Assyrian is in Palestine, Jerusalem is in danger. The 
defences and cisterns of the city are being hurriedly 
repaired ; but there is no amendment of life, no serious- 
ness, and no force. Jerusalem is in gaiety and revel ; 
the citizens go up upon their flat roofs for pleasure 
parties, or in curiosity about the approaching soldiery of 
the invader. 

3. All thy rulers. — As if it had already happened, 
the prophet sees the disaster sure to befall such a nation 
and government as those of Judah in conflict with such 
an enemy as Assyria. The prophecy belongs probably 
to the time of the projected alliance with Egypt, either 
in Sargon's reign or at the accession of Sennacherib. 

5. Crying to the mountains. — Cries of despair ascend- 
ing to the hills which stood about Jerusalem, and echoed 
back from them. 

6. Elani . . . J^ir. — Contingents of the Assyrian 
army, troops from Elam or Susistan, a part of Persia, 
and from the banks of the river Cyrus in Armenia. 

8. He Ulithdraiucth. — "He" is the Eternal, who with- 
draws the covering or curtain from Jerusalem and lets it 
be seen in its weakness. 

ib. The House of the Forest. — The arsenal. See I 
Kings, vii, 2. It was built by Solomon, and having " four 
rows of cedar pillars, with cedar beams upon the pillars," 
was thence called " the house of the forest of Lebanon." 

15. This treasuj-er. — The treasurer of the Jewish 
king w^as his chief minister, a high steward, or mayor of 
the palace. 

16. What hast thou here? — The unpopular Shebna 

134 NOTES. XXII, 19. 

was an alien, with no right in Jerusalem, and no family 
stock there. 

19. S/iaU he pull thee down. — " He " is the Eternal. 

20. / 7i'ill call my servant Eliakini. — A little later 
(xxxvi, 3) we find Eliakim in the post of mayor of the 
palace, and Shebna in that of scribe or secretary. 

24. They shall hang upon him. — All his connexions, 
small and great, shall prosper through his rise. 

23. I. The burden of Tyj-e. — Shalmancscr besieged 
Tyre, with what final result is not known. In the rising 
of the Phoenician cities after Sennacherib's accession 
Isaiah saw fresh calamity for Tyre. 

ib. Ye ships of Tarshish. — Tarshish, or Tartessus, is 
the mining country outside the vStraits of Gibraltar, at 
the mouth of the Guadalquivir, with whicli Phoenicia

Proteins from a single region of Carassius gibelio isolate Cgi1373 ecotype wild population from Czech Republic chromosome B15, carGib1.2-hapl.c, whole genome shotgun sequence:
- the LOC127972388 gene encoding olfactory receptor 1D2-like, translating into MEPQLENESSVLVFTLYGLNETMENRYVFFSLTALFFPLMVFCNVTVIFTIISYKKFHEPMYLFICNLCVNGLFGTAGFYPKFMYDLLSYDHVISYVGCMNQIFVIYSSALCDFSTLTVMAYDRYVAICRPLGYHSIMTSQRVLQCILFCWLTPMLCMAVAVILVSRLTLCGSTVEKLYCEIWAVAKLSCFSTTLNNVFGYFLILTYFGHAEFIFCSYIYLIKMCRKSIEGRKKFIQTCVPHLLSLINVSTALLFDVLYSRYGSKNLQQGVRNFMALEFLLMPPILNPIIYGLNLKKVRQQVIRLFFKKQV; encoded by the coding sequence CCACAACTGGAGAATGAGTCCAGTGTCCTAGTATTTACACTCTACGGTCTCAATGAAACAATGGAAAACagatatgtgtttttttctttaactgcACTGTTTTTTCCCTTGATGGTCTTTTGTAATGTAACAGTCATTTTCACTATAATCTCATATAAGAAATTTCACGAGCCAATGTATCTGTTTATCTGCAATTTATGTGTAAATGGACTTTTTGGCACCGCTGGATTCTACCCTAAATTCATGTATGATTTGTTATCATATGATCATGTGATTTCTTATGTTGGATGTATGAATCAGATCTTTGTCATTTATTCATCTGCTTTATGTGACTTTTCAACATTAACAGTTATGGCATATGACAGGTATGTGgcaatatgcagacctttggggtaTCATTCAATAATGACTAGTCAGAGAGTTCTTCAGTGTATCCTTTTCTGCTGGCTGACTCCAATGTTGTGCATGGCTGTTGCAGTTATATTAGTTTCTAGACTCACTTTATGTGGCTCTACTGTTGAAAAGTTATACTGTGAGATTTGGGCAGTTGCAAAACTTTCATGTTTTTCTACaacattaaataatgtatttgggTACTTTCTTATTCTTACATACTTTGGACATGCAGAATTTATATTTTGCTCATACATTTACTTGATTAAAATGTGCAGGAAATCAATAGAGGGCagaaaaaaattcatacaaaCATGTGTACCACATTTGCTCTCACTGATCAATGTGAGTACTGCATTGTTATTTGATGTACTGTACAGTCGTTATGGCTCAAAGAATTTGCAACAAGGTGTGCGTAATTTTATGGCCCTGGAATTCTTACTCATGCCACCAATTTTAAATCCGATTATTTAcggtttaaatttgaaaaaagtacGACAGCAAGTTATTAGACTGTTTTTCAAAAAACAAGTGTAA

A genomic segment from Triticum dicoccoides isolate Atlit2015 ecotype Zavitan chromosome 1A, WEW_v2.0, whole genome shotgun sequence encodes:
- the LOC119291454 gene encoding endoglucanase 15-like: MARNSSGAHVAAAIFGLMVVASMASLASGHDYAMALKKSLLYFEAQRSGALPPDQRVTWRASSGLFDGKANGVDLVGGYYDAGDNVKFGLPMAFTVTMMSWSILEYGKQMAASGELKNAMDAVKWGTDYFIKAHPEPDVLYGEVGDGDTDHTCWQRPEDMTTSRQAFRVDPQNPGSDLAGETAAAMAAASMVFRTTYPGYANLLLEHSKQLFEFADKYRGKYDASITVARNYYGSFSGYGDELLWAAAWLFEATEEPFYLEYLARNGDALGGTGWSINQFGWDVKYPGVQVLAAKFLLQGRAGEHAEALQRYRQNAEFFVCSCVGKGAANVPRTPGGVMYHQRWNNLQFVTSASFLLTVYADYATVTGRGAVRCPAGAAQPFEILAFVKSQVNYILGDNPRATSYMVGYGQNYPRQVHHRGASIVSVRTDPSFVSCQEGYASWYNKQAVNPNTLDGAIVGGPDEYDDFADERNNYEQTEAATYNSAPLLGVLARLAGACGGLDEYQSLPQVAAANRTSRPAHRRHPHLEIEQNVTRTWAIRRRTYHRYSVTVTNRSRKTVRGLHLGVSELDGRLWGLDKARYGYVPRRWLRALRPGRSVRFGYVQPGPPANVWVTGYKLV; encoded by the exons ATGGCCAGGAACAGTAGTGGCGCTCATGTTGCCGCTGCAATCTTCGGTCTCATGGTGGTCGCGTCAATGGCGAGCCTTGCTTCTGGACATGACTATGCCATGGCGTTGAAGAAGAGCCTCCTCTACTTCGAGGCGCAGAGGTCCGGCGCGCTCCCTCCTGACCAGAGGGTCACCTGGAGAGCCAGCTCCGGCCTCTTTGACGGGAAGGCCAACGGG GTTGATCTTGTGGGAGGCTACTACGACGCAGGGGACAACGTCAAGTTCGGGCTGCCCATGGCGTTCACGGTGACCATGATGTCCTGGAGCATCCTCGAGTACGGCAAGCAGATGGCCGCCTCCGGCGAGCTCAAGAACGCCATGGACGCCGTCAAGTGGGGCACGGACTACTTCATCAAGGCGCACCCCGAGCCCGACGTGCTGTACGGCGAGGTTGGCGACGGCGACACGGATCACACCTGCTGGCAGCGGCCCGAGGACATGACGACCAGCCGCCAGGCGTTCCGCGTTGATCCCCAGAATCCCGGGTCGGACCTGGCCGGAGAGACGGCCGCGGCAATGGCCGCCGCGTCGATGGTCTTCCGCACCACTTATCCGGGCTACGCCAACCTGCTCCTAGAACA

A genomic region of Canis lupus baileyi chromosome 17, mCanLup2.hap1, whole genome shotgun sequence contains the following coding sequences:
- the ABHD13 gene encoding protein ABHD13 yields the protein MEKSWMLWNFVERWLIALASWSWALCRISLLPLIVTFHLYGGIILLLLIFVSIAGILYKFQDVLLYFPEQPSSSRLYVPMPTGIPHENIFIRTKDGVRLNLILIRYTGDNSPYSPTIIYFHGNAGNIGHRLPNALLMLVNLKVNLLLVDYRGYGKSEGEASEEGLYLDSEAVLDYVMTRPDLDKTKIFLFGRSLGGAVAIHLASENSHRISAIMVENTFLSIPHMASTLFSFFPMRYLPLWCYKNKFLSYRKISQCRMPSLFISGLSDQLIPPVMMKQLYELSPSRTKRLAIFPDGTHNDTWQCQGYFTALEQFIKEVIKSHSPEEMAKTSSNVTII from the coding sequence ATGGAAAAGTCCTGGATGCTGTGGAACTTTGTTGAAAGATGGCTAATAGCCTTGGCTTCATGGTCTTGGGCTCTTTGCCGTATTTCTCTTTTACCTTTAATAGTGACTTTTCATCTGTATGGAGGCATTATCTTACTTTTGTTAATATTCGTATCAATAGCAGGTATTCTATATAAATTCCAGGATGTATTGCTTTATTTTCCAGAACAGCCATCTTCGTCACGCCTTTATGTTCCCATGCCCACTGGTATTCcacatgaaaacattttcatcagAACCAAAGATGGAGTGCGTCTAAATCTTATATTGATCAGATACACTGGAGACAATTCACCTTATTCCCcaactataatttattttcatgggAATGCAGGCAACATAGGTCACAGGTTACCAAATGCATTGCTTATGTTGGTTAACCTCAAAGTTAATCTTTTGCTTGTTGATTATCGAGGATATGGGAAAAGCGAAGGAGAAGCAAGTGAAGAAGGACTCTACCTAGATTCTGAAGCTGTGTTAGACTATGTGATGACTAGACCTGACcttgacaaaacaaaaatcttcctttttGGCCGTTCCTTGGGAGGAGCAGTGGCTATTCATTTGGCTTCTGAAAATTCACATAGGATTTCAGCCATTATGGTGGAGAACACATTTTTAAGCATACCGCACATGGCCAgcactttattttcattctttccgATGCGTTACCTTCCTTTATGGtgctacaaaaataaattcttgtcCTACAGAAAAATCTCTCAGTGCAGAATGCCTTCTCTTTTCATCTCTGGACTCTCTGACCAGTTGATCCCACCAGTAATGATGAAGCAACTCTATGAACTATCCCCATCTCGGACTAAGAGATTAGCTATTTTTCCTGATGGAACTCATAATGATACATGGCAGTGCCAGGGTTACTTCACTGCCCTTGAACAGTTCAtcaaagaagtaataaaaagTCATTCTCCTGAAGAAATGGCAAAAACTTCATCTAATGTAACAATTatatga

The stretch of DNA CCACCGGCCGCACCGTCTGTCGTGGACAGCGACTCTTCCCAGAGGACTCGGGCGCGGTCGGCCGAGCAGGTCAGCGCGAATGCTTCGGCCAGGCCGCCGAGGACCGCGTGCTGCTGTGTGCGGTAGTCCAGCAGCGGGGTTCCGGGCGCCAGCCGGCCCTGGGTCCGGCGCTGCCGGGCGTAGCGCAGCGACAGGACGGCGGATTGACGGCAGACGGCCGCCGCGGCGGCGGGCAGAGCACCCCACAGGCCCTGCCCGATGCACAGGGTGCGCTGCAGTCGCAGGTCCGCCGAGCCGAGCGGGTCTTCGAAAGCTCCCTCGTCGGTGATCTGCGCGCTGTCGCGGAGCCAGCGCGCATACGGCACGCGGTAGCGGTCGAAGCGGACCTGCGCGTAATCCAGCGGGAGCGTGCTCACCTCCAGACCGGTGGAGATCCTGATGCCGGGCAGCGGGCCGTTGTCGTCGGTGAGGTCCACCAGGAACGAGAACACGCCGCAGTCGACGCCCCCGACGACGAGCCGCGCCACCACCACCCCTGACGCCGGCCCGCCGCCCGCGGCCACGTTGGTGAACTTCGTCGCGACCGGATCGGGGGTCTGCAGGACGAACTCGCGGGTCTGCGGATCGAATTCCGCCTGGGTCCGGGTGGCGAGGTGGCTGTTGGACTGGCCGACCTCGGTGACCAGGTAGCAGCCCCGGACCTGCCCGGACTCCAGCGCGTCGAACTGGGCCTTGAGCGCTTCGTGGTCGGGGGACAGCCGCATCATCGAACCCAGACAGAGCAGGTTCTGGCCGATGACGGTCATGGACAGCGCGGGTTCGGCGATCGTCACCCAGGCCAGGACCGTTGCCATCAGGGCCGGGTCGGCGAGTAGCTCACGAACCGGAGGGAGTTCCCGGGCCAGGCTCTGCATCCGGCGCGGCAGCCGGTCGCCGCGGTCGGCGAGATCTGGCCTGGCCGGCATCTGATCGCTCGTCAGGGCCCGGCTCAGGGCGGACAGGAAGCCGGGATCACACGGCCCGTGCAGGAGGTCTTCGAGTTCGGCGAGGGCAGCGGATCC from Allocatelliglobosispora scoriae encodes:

ib. From the land of Chittim. — The Tarshish fleet is 
supposed to have reached Chittim, or Cyprus, on its 
voyage home, and there to learn the fall of Tyre. 

3. The harvest of the river. — The Tyrian traders went 
to Egypt for grain. 

4. Zidon. — Zidon, the other great Phoenician city, 
shares with Tyre the shame of loss of trade and decline. 

5. Egypt. — Egypt, of which Tyre was so good a 
customer, shall grieve at Tyre's fall. 

6. The isle. — Tyre was built on an island. The 
Phoenicians are bidden to betake themselves to Tarshish, 
now that they have lost Tyre. 

10. Pass through thy land as a river. — '\\'ith Tyre's 
fall the band of subjection is loosed for the colonies and 
countries dependent on Tyre ; they are free. 

1 1. He stretched out, etc. — " He " is the Eternal ; 
Canaan, in the latter part of the verse, is Phoenicia. 

13. Behold the lafid of the Chaldeans. — The Phoe- 
nicians are told to mark the fate of Babylonia, which in 
704 B.C. had risen against v'^cnnacherib, and had just 
been subdued by him and heavily punished. The 

XXIII, 15. NOTES. 135 

prophecy probably dates from Sennacherib's invasion of 
Palestine in 701 B.C., after his victory over Merodach- 
baladan, king of Babylon. 

15. Seventy yeaj's, according to the days of one king. — 
A long uneventful period of subjugation is foretold for 
Tyre ; then she shall recover her trade and wealth, but 
shall bestow them on the Eternal's service. By tJie days 
of one icing is meant the uniform course of life under 
one ruler and policy ; by seventy years, as by tiireescore 
and five years (vii, 8) is meant a certain considerable 
term of years. 

1 7. Her iiire. — The trade of Tyre is signified by this 
figure of hire and fornication. 


(Chapters 28-33.) 

The Burdens are concerned with foreign nations 
mainly ; in the Woes, the prophet comes nearer home, 
dealing with the history of the chosen people from the 
fall of Samaria in 721 B.C. down to Sennacherib's